New Nevada Staking Bill SB40 Not Related To Poker

New Nevada Staking Bill SB40 Not Related To PokerThis week, the poker community in Nevada were concerned that a new bill (SB40) designed to target sports betting affiliates also threatened to put a halt to poker tournament staking in Nevada. Players and organizers alike were worried that outlawing the practice would have a destructive effect on tournament poker, especially at the higher buy-in levels, which rely heavily on players selling part of their action so as to limit the effects of variance on their bankrolls.
The key language in SB40 which seemed to include poker staking was a reference to making it against the law to accept third-party bets on ‘future contingent event’, but now the poker community can breathe a sigh of relief after Nevada Gaming Control Board Chairman A.G. Burnett (photo) moved to clarify the issue. Clearing up the ambiguous language of the proposed piece of legislation, Burnett explained to pokerfuse.com that SB40 was not related to poker, but was solely a sports betting bill.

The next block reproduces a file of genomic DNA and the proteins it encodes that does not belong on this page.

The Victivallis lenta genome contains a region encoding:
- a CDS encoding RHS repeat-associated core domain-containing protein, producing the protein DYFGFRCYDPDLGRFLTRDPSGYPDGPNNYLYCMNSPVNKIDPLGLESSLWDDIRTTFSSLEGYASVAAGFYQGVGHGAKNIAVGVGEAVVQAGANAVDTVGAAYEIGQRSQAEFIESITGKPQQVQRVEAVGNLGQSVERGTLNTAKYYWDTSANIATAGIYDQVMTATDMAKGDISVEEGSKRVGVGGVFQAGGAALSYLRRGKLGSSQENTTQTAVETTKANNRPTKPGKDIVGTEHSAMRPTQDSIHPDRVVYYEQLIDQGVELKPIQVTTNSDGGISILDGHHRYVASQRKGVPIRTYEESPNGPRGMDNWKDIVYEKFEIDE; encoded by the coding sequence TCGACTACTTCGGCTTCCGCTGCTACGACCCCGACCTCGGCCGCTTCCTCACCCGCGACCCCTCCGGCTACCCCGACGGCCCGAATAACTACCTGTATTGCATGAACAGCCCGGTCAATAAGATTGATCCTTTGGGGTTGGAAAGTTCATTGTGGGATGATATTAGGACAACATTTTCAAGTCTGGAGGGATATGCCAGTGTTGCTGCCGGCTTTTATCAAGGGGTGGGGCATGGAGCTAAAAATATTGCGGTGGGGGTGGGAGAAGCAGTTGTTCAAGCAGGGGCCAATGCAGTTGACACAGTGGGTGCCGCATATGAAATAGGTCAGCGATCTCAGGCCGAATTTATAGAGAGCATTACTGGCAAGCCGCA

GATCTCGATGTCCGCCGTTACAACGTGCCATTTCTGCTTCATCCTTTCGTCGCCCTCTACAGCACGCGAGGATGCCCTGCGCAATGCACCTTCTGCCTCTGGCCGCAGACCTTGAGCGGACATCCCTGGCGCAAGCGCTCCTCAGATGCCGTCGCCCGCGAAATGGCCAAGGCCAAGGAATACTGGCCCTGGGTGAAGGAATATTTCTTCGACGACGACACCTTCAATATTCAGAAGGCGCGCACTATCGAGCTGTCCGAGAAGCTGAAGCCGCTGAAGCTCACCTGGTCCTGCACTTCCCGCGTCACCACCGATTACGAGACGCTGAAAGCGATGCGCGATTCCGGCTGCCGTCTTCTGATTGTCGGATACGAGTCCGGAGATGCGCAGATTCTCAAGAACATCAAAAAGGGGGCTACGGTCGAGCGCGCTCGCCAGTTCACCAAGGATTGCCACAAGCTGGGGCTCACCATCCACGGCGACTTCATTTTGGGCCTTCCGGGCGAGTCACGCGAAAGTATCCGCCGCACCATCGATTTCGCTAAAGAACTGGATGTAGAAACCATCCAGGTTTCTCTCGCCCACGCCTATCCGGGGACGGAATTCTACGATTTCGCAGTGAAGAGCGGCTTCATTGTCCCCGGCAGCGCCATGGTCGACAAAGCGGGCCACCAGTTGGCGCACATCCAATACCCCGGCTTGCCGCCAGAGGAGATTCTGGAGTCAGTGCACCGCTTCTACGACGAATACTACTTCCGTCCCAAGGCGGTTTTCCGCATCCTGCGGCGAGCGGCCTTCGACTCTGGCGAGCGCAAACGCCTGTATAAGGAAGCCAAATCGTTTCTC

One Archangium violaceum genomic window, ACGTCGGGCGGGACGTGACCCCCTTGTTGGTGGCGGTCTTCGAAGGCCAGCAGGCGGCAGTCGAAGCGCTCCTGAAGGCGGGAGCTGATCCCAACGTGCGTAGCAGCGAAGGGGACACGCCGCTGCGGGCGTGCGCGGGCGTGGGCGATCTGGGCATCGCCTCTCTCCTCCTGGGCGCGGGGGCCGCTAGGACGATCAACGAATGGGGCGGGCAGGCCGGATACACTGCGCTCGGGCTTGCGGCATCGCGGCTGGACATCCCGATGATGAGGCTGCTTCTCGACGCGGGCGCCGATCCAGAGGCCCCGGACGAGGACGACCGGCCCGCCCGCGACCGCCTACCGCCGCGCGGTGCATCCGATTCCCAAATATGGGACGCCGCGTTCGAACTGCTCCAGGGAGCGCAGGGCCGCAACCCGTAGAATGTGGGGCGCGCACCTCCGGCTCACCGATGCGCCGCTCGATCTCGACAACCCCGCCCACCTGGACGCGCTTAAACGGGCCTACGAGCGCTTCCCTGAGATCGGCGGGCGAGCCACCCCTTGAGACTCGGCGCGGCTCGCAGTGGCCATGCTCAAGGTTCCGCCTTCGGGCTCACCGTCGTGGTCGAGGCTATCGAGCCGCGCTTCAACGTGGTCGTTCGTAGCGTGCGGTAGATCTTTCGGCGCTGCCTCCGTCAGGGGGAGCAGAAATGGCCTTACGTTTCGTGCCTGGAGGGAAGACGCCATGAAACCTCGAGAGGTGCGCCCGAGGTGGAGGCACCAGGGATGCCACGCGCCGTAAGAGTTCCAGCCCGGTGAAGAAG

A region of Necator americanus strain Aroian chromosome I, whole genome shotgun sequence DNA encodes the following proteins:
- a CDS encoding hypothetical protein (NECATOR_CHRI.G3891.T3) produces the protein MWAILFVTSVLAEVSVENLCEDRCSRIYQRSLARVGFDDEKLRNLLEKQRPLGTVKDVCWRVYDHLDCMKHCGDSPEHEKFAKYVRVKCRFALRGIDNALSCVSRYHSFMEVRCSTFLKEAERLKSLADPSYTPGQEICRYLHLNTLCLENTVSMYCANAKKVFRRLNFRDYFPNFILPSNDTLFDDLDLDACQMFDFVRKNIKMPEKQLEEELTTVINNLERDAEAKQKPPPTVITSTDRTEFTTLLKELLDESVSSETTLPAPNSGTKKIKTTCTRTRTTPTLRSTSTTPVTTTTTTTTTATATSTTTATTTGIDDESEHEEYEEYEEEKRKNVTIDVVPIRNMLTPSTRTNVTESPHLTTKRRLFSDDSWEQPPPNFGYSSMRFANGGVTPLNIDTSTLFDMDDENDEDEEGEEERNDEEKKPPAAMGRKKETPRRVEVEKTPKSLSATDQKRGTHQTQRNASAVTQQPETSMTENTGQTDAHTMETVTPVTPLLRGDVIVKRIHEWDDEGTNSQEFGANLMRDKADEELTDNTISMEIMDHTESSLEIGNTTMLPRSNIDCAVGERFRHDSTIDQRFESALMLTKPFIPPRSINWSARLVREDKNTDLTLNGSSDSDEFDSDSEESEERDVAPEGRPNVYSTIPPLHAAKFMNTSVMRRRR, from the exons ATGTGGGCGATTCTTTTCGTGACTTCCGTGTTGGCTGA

“The reason for the ‘future contingent event’ is that our sports books don’t always take strictly sports-related bets; we have allowed them to take non sports bets in the past and the possibility exists that they might be allowed in the future.. [SB 40] is centered on bets occurring in sports books only.”
Previous to Burnett’s clarification, the TwoPlusTwo forums were describing the proposed bill as a potential blow to the WSOP, and in particular high buy-in events such as the $10k Main Event, or the $1m buy-in Big One for One Drop. However, no one seemed sure why such a bill would be adopted, especially as it threatened Las Vegas’ showcase tournament series which each year brings tens of thousands of players to the state of Nevada, in the process creating a huge amount of good PR.
“I’ve seen a couple articles on the Board’s bill regarding certain types of wagers. Just to clarify, this isn’t a poker bill—it is solely related to sports betting only,” wrote Burnett in an email.

Other news:   Multi-state online poker compact bill introduced in Pennsylvania

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